bullous impetigo


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Related to bullous impetigo: bullous pemphigoid

impetigo

 [im″pĕ-ti´go]
a contagious skin disorder, caused by streptococci, staphylococci, or a combination of organisms and marked by vesicles or bullae that become pustular, rupture, and form yellow crusts; called also impetigo contagiosa or impetigo vulgaris. Impetigo usually occurs in children, especially very young infants because of their low resistance, and is spread by direct contact with the moist discharges of the lesions. If not properly treated, it can be serious or even fatal to newborn infants. Isolation of the patient is recommended if patient hygiene is poor or the patient is a newborn in a hospital. Gowns and gloves are worn if soiling is likely. Impetigo is a particular problem for hospital patients, who may become infected by infected hospital staff. Treatment may consist of local applications of an antibiotic ointment, keeping the lesions and surrounding skin clean, and exposing the lesions to air to encourage drying. Systemic antibiotics are often recommended. (See Atlas 2, Part G).
bullous impetigo a highly contagious type of impetigo, caused by Staphylococcus aureus and characterized by large pustules surrounded by reddened areas; transmission is by direct contact, by fomites, or by autoinoculation causing secondary infections in areas of the body not originally affected.

bullous impetigo

a form of impetigo in which the skin lesions are bullae instead of vesicles. The crusts are thin and greenish yellow. Infection is treated with oral anti-staphylococcal antibiotics.
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BULLOUS IMPETIGO

bullous impetigo

A rare infection, usually occurring in infants, caused by a strain of Staphylococcus aureus that produces a toxin that splits the epidermis.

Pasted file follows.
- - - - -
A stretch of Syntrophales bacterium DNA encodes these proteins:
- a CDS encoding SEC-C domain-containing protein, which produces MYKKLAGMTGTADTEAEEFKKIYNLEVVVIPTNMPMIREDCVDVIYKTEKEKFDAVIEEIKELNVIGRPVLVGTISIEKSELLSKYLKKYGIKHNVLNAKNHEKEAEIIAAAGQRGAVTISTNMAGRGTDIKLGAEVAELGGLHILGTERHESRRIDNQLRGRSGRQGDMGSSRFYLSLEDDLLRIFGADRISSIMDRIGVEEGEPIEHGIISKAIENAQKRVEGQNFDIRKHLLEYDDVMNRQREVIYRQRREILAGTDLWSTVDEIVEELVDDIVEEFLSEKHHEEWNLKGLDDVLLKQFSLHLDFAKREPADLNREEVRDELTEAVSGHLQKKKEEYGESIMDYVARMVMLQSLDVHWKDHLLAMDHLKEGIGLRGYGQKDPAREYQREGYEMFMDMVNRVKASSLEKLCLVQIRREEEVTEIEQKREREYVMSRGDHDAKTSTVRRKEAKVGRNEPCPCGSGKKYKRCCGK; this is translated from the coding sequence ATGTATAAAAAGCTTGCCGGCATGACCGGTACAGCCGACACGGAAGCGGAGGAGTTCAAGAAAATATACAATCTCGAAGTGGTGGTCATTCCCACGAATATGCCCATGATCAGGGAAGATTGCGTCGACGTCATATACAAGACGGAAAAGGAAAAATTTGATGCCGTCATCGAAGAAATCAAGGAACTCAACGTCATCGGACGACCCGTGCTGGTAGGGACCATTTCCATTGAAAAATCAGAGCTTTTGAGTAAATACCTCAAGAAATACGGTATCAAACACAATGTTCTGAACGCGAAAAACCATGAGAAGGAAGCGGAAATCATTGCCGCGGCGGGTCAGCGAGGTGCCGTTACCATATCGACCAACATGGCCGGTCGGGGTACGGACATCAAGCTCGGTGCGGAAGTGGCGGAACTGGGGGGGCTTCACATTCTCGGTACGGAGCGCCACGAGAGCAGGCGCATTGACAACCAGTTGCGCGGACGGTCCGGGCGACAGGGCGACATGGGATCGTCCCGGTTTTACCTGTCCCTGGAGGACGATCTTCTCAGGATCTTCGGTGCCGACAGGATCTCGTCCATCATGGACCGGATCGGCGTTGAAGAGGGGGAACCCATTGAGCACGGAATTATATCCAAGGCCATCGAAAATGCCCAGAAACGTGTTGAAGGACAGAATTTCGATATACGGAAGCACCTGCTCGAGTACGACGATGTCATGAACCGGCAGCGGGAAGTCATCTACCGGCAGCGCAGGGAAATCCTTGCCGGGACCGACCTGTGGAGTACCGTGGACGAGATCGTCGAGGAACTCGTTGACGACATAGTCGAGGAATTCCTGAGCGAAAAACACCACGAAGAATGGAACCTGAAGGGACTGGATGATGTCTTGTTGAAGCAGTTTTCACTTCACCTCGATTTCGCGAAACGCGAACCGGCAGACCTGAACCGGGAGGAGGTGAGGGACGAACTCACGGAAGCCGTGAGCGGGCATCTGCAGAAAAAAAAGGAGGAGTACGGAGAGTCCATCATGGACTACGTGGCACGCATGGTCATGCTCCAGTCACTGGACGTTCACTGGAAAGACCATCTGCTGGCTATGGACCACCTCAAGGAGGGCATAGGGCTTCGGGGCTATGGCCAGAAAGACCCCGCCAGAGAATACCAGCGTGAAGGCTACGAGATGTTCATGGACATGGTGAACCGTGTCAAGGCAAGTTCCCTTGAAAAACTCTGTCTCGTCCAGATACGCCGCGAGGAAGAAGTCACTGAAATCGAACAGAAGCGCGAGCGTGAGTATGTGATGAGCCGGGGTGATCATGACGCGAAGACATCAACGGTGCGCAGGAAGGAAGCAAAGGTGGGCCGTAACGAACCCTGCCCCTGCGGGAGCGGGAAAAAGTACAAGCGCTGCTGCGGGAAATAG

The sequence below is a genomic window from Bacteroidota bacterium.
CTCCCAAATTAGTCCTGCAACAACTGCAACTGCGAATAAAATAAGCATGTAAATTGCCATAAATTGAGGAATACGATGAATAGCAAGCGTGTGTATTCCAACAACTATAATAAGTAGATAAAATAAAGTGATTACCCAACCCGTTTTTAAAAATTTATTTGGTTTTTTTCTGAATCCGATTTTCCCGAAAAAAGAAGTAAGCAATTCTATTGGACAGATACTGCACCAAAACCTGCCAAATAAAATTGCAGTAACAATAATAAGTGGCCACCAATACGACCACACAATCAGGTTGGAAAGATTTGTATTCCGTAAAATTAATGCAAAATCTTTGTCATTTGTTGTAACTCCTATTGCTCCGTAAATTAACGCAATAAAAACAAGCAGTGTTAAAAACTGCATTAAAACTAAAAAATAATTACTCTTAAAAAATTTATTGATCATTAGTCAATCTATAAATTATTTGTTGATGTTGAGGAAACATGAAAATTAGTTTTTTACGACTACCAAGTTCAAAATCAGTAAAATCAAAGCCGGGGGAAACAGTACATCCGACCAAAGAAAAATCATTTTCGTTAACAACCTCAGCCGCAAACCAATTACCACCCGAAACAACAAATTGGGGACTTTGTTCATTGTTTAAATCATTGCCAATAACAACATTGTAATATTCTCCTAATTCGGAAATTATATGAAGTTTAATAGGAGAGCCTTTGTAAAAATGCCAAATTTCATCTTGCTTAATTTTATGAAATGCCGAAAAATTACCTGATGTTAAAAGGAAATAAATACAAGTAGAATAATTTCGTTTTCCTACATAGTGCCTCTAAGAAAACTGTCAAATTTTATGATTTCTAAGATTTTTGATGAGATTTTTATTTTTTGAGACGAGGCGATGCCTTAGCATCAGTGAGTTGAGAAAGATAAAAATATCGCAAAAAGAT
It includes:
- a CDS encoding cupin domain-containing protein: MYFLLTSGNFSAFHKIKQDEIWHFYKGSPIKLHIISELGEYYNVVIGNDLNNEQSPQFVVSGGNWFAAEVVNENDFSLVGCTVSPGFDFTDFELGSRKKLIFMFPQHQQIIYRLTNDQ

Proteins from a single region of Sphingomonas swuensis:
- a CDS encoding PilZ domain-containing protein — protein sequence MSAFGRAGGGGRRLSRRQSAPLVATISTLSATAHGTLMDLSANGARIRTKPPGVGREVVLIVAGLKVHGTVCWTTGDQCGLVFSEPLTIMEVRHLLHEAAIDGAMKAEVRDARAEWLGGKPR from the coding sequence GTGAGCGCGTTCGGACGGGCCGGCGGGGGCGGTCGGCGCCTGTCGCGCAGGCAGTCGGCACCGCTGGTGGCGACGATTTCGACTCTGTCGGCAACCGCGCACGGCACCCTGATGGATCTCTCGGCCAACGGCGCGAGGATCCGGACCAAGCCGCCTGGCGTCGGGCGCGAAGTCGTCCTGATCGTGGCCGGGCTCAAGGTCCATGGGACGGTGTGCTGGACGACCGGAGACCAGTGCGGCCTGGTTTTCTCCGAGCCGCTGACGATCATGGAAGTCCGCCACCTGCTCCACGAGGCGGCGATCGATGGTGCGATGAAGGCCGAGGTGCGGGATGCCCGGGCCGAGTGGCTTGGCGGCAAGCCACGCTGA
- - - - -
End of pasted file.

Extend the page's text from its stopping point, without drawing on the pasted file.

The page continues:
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See also: impetigo
References in periodicals archive ?
Clinical Diagnosis Clinical Diagnosis Frequency Percentage Impetigo contagiosa 76 76 Folliculitis 10 10 Furuncle 08 08 Bullous Impetigo 04 04 Ecthyma 02 02 Total 100 100 Table 4.
Bullous impetigo may occur after minor skin injury, such as an insect bite, abrasion, or dermatitis.
Lymphadenopathy is rare in bullous impetigo but common in nonbullous impetigo.
The differential diagnosis for bullous impetigo is broad, and may include allergic contact dermatitis, herpes simplex, herpes zoster, pemphigus foliaceus, bullous pemphigoid, pemphigus vulgaris, and (in this case specifically) erythema migrans.
Bullous impetigo is a variant of impetigo that produces exfoliative or epidermolytic toxins (ETA and ETB) in response to a staphylococcal infection.
A patient with bullous impetigo typically presents with a history of vesicular lesions that progress to flaccid bullae with little/no surrounding erythema.
The differential diagnosis of bullous impetigo includes contact dermatitis, bullous insect bites, thermal burns, pemphigus vulgaris, bullous pemphigoid, erythema multiforme, and dermatitis herpetiformis.
Bullous impetigo appears with scattered lesions of erythema and macules, progressing to thin roofed bullae and subsequently to "honey-crusted" lesions.
Infections in newborns that may present as bullae, erosions, or ulcers include bullous impetigo and staphylococcal scalded skin syndrome.